Here's where Levy and Peart provide a new frame to understand Madoff. Rather than seeing him merely as an updated version of a Ponzi-scheme (this is Markopolos's correct way of understanding Madoff), Madoff stands in for a type of leadership in which followers don't mind a leader's thievery (of faceless others) as long as we can assume we're among those that benefit. Because Levy and Peart have a fondness for wisdom of proverbs and folk-wisdom, in particular, I note that the underlying idea is nicely captured by the following saying: He may be a sonofabitch, but he's our sonofabitch. (According to the internet ;egent it originates with FDR.)
This entails that exposure of some misdeeds or ethical lapses in a leader/would-be-leader is not thought of as a problem among would be supporters, as long as the systematic pattern of benefits and harms is distributed along desirable and predictable inside/outside lines. In fact, public attention to such misdeeds only adds to the credibility among his supporters that the leader will deliver the goods for them. This year's Presidential election campaign has shown some such mechanism(s) in action.
For example, Trump explicitly offers a picture of the the world in zero-sum terms, and offers the possibility that he can deliver better deals for America especially for his supporters. In fact, he prides himself on generating manifestly bad deals for his suppliers and would-be-partners (symbolized in the fact that Mexico would pay for the Wall; not to mention his willingness to kill families of terrorists, etc.). His willingness to insult and attack elites and outsiders enhances his credibility for the thought that he is our crook. This is why the Clinton campaign ads that depict Trump as a shady businessman may well have misfired. Liberal critics of Trump (that includes most of my intellectual friends) insist that all this shows his would be supporters are immoral and irrational (because dumb, etc.). Let me grant -- for the sake of argument -- the immorality charge (I am a big believer in human imperfection so entirely untroubled by this). But, as I said above, if you happen to think that the crony capitalism is the norm in our day and age -- and it is hard to argue against this fact (recall this post, too)-- then wanting to have a crook on your side is a rational response. After all, this is why the educated and wealthy stuck with Madoff for so long.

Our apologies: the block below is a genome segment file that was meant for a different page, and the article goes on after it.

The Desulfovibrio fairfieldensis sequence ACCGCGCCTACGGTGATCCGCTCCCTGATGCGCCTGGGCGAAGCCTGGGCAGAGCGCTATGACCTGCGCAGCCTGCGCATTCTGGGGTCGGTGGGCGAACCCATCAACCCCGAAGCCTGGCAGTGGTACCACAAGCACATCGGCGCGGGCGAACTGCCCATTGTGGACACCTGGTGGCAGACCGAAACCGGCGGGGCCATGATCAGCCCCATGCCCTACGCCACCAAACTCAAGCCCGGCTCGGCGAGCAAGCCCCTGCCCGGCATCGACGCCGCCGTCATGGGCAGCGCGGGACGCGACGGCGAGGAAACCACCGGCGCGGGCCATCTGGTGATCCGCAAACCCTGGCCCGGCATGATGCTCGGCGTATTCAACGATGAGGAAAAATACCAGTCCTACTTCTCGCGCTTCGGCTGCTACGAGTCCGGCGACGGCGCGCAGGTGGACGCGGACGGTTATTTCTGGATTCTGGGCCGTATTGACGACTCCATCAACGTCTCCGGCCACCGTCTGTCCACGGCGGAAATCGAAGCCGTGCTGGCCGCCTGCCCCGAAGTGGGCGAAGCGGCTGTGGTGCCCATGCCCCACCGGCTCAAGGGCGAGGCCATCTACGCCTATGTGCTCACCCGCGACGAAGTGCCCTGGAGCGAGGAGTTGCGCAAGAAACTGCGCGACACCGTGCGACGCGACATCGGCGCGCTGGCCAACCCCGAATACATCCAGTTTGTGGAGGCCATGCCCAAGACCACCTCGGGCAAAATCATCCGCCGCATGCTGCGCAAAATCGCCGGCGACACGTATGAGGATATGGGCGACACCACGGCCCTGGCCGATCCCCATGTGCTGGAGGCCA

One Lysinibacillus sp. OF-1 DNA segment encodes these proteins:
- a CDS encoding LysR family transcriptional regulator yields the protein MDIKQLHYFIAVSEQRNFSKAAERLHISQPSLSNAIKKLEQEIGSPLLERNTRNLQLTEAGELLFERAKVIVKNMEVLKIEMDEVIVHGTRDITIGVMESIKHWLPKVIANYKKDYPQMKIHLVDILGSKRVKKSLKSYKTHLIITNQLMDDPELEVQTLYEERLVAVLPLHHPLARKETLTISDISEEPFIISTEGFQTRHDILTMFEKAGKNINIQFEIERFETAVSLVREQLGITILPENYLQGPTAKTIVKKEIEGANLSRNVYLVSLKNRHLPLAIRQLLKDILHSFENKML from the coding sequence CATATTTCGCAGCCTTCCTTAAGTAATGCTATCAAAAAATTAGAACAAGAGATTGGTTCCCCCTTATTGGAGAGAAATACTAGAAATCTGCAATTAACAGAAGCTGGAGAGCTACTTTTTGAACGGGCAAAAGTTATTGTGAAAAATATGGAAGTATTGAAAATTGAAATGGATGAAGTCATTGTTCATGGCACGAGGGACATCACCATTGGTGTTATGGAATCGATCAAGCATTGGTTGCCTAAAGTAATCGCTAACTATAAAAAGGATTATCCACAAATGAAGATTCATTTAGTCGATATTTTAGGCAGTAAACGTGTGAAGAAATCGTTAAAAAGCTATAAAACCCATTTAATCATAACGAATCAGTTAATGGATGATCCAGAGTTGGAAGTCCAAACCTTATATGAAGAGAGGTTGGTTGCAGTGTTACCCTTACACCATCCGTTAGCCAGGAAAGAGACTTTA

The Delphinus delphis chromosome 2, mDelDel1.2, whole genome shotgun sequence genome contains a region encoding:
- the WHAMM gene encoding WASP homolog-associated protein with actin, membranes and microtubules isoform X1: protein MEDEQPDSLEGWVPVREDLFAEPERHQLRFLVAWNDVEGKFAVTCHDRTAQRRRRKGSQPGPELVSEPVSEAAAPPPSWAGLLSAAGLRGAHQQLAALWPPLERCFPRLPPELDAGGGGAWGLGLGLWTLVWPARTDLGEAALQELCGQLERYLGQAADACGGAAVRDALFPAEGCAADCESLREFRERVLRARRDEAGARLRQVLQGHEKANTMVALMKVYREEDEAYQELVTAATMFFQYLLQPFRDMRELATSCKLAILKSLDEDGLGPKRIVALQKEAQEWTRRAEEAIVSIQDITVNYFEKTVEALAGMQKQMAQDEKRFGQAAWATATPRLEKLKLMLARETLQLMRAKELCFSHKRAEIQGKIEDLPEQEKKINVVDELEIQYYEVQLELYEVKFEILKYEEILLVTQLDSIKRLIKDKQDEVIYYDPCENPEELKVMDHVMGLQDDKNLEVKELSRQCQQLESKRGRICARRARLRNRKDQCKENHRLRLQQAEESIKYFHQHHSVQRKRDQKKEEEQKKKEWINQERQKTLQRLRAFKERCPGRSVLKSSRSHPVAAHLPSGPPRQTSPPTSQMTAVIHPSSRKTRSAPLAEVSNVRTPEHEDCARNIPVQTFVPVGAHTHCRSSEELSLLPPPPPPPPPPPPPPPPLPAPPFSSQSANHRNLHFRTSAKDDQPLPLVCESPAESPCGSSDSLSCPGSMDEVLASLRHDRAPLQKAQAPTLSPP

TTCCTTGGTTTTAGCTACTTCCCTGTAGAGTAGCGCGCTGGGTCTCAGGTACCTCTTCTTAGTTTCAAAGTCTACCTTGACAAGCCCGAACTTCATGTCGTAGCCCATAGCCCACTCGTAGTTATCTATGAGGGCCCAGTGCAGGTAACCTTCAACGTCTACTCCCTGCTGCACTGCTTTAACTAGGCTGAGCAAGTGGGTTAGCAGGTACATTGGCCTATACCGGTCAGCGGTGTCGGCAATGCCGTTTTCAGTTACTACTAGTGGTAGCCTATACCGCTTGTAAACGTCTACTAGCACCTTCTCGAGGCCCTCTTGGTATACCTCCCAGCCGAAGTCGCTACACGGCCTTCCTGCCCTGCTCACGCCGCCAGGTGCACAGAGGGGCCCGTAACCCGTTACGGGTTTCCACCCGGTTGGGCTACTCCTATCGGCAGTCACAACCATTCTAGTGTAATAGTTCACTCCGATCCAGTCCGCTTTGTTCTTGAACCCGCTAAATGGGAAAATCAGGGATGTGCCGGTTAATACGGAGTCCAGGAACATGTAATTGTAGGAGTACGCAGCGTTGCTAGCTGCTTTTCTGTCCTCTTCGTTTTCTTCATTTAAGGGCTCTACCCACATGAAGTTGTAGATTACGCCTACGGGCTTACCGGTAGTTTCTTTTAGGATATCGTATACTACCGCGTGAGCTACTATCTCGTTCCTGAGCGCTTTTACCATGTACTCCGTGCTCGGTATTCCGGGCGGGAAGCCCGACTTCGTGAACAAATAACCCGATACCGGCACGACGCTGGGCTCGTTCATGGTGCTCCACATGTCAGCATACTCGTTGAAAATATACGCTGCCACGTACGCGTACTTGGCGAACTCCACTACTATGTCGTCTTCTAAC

In the previous paragraph I am making a thinner claim than you may think. For to say that 'x is rational' is not to entail that (i) x is optimal or (ii) uniquely rational. The lesson here is that in a world of crony capitalism to undermine a Madoff like leader, you need to show not just that he is could be harming his own would-be-supporters, but also that alternative leaders (i.e., one that favors another group, or some other set of commitments) would not be worse for them.